The school building and the room where we held our tea parties were so old and plain… Yet, I still remember the sparkle and excitement in my students’ eyes there. They were 33 in total and I memorized their names on that day at that very moment. The students were very surprised, “Teacher, how come you have managed to know our names by heart right away?” Actually, I was surprised too; I simply did not know how strong a bond of love had formed among us that all of my students had been immediately etched in my mind with their names and faces.

A large segment of the city lacked a covered sewage system; used water would simply stream through the ditches under the outer doors, but we would not sense any foul odour. The heat was stifling and scorching. The power outages were so frequent that even the generator would eventually malfunction and reject to work, leading us to eventually sleep in our car for the night. At times, we would remain in the car for up to 9 hours. We would say, “Thank God, our car is air-conditioned!” We would not be able to stay at home without a revolving fan or an air conditioner blasting at full speed. That was why, we had pillows and bed sheets always ready in the car.

Our student had seen us sleeping in the car

One day, one of our students, who was also the son of our houseowner, had seen us sleeping in our car. We would drape the windows, but he still noticed us as he passed by the door early in the morning. He expressed his embarrassment and asked us why we had not told them about it earlier…

Power and water cuts did not seem like a problem to us at that time. Each time I spent with my students removed all things negative. Then came the month of November in 2016… We were told we had been ordered to leave the country with immediate effect. That was a very difficult time. Everyone, from the students to the janitors, was weeping. Everyone cried rivers. One of my students said, “Ma’am, we know you. I apologize for what has been done to you.” She wept and we broke into tears…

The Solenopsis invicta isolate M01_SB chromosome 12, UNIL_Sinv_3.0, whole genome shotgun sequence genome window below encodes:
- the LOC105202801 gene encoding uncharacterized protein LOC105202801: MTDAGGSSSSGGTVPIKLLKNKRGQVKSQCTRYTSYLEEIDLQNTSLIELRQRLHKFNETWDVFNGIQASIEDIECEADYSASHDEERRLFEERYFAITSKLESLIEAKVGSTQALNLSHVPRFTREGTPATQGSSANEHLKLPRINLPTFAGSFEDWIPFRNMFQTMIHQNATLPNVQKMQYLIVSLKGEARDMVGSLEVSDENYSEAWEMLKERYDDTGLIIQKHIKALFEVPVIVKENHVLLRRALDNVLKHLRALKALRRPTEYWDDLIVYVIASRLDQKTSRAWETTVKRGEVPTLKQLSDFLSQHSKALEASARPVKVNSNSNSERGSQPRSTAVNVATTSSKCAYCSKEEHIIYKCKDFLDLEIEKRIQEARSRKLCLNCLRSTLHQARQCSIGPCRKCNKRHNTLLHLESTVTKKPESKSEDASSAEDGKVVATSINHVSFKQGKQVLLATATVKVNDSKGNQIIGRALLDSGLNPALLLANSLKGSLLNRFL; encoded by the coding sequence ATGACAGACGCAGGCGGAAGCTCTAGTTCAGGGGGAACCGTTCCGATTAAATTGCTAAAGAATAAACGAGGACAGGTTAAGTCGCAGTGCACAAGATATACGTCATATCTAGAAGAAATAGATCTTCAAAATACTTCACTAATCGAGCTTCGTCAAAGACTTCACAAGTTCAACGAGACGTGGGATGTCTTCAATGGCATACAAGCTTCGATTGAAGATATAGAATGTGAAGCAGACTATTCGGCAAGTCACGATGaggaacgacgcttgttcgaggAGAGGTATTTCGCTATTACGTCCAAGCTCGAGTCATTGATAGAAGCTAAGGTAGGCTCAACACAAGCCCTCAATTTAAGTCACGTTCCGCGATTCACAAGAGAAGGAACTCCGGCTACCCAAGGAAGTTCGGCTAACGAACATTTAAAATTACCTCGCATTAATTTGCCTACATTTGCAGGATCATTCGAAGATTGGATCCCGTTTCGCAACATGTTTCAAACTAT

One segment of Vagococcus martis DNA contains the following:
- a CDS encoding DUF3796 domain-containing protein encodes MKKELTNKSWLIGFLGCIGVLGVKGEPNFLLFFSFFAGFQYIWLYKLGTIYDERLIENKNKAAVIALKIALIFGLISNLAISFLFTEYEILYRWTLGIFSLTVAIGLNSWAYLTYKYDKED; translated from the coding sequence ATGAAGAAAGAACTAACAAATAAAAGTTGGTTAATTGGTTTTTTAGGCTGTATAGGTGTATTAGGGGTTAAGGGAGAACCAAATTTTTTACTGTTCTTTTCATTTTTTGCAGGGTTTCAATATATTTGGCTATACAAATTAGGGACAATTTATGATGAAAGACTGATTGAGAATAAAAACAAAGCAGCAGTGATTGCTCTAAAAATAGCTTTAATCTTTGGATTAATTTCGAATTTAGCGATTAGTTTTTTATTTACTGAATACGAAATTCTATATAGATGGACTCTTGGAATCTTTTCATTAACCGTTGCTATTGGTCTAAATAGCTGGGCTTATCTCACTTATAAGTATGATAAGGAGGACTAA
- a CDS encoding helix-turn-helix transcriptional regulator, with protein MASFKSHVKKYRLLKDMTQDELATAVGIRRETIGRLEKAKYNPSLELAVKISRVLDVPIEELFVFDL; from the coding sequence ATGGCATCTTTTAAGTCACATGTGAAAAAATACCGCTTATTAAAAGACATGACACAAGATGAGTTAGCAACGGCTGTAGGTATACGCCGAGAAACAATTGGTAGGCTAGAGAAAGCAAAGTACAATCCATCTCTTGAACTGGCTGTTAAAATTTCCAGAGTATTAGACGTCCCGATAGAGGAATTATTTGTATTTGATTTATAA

Esra Yıldırım with her beloved students…

We were three Turkish educationist families there. The parents held a farewell program for us. Some of them had brought gold rings and necklaces. When we asked them “Why did you do such a thing?” they replied, “You must have lots of burden. We thought we should give you a valuable and beautiful gift that could meet your needs.” Some parents wanted to provide us financial support. They were extremely upset as they asked us, “Where and how will you go?” That was how Allama Muhammad Iqbal’s grandchildren were no different in gallantry and altruism than their grandparents who had rushed to the help of Anatolia during the days of the Battle of Gallipoli: Their hands and hearts smelled of sincerity…

Life will go on even while I lack them!

Whoever wished to speak on the occasion would almost immediately choke and burst into weeping. I had 38 students, and I gave each of them something from my belongings to leave them with a memory from myself. What I had gone through there really changed my perspective on life. After that day, everything has seemed so redundant that I say even for the things called as essential, “Life will go on even while I lack them”… Even though my students have already graduated, we still keep in touch.

I can never ever forget Khairpur Mirs, of which songs still resonate in my mind, and my sisters and brothers there. I feel sad as I say “We had a lot of work to be done together. We left a lot of things unfinished”…

I am still; oh, I am still so sad…